Human Resources consultant ANDREW SONNENBERG delves into a not-so-secret ingredient for business success.
What is employee engagement?
Whilst companies continue to debate the merits of customer-centric, product-centric and people-centric strategies amongst others, the one thing that is beyond debate is that people execute strategy. Although customers may be at the heart of a company (and products regarded as the lifeblood) without people serving their needs albeit in an ever increasingly digitised manner, they become irrelevant.
The need for a motivated and inspired workforce, energised to exceed customer needs is becoming increasingly important for modern organisations (Bakker & Demerouti, 2008). Organisations of all sizes are striving to achieve improved results through increased attendance, retention and customer loyalty. Employee engagement is widely regarded as an answer to this (Magem, 2017).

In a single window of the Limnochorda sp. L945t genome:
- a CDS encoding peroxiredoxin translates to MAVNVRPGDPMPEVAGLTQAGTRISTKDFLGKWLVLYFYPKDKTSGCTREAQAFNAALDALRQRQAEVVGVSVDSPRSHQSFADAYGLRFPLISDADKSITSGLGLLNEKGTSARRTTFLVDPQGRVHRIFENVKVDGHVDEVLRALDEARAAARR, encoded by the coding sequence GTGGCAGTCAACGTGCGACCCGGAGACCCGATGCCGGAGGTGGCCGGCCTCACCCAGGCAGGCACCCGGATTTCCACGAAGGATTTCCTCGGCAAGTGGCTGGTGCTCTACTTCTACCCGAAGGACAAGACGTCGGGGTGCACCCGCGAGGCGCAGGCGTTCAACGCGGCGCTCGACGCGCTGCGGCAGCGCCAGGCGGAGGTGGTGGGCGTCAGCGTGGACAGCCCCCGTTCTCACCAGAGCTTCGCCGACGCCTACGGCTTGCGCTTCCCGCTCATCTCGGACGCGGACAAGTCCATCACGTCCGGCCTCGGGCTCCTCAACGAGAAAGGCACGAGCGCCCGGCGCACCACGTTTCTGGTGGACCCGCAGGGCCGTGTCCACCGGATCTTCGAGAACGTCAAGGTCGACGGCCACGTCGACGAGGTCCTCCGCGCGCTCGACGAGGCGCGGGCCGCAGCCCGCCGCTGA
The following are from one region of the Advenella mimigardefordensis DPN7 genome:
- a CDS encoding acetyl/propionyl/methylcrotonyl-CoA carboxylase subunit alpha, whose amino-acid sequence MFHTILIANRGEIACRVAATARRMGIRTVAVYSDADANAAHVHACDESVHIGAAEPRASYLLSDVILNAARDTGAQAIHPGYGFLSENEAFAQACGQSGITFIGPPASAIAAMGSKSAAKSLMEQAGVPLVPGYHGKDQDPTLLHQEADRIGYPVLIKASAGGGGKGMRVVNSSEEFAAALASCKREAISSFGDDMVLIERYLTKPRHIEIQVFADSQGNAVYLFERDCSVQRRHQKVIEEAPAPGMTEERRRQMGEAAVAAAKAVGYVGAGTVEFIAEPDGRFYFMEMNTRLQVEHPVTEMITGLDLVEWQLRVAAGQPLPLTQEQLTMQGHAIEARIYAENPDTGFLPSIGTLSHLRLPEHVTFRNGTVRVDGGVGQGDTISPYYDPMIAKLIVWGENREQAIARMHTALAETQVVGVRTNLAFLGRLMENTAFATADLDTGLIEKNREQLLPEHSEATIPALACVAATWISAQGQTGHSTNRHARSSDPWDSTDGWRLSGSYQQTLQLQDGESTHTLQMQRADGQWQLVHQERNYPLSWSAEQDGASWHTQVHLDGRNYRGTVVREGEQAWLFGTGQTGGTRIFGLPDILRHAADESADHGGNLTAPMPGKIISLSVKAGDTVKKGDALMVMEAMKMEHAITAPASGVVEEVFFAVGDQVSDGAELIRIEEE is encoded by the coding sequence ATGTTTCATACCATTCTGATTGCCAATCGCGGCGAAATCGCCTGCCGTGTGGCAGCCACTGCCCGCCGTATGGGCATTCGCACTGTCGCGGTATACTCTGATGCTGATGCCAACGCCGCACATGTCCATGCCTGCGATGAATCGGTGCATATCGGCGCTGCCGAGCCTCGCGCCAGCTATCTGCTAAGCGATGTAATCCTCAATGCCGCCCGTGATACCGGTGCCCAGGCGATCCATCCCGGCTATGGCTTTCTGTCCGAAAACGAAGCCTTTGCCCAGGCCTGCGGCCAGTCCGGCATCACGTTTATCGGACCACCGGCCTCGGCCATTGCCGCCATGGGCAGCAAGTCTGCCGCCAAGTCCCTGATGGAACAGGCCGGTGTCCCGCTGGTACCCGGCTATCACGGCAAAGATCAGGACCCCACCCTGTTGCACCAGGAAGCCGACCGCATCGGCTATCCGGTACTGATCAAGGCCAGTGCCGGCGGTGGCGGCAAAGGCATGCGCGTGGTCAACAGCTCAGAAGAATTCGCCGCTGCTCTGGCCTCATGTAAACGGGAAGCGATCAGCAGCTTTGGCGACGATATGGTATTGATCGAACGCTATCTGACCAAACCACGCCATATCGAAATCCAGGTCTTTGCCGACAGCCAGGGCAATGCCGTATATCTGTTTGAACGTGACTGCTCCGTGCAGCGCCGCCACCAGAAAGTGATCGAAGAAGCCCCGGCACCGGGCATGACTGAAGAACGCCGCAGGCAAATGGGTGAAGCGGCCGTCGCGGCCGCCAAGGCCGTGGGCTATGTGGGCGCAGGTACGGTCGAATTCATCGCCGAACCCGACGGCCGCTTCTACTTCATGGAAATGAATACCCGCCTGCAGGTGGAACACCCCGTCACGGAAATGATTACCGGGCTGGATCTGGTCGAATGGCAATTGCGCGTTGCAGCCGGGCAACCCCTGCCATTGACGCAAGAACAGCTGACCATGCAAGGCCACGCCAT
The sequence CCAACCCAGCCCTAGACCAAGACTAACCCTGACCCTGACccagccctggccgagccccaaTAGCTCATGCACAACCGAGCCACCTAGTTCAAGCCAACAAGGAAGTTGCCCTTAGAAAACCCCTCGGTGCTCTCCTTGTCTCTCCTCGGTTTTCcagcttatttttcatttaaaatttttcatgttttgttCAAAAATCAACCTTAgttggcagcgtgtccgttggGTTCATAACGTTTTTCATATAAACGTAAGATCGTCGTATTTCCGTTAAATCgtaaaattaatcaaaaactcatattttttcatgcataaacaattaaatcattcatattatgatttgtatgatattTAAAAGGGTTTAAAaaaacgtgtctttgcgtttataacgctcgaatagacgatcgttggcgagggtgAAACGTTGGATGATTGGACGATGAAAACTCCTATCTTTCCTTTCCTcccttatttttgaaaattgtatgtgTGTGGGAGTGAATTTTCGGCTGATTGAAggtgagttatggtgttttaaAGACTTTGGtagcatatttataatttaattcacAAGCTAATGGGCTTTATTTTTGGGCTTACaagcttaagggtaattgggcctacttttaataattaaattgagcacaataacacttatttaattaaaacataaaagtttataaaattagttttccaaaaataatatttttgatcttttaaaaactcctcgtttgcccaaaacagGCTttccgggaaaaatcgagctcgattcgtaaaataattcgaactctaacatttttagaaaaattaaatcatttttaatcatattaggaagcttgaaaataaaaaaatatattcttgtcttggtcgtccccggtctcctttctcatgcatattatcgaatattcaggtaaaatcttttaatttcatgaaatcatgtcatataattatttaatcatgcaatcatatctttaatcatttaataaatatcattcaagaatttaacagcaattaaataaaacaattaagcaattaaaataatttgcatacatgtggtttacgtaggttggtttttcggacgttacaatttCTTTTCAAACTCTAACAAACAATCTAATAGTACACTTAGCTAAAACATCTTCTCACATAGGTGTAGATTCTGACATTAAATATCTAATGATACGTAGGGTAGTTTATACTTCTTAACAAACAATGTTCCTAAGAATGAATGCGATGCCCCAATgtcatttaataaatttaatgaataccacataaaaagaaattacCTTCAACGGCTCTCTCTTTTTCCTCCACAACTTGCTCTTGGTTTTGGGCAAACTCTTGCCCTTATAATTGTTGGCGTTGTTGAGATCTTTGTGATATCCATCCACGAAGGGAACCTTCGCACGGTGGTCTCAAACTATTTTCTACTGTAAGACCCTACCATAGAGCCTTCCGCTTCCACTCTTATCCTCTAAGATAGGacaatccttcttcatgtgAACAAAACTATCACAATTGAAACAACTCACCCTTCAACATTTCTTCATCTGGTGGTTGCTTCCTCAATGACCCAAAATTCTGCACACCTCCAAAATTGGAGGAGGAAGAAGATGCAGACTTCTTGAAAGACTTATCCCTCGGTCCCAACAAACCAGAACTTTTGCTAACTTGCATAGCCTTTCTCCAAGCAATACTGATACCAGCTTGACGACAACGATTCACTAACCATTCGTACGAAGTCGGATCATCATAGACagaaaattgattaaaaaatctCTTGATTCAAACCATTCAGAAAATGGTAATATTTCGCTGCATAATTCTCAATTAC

From an academic perspective, several theoretical approaches defining the employee engagement concept have emerged, including: (1) Kahn’s (1990) personal role engagement, (2) Maslach et al.’s (2001) burnout antithesis approach, (3) Demerouti et al’s job demands-resources (JD-R) model (4) Harter et al.’s (2002) satisfaction-engagement approach, and (5) Sack’s (2006) multidimensional approach. (Shuck, 2010).
Employee engagement is the extent to which an employee feels emotionally attached and proudly committed to the organisation, its values and goals.
Although definitions of engagement tend to be numerous and inconsistent, all sources generally agree that “engaged employees feel a sense of attachment toward their organisation, investing themselves not only in their role, but in the organisation as a whole (Robertson-Smith & Markwick, 2009, p. 5). Most definitions tend to define engagement by its outcomes and the outputs of an employee to the benefit of the company (Magem, 2017), often highlighting the attachment toward the company felt by engaged employees who invest themselves in both the job and the entire organisation. (Robertson-Smith & Markwick, 2009). Based on research of the theory outlined above, the following definition of employee engagement, is proposed: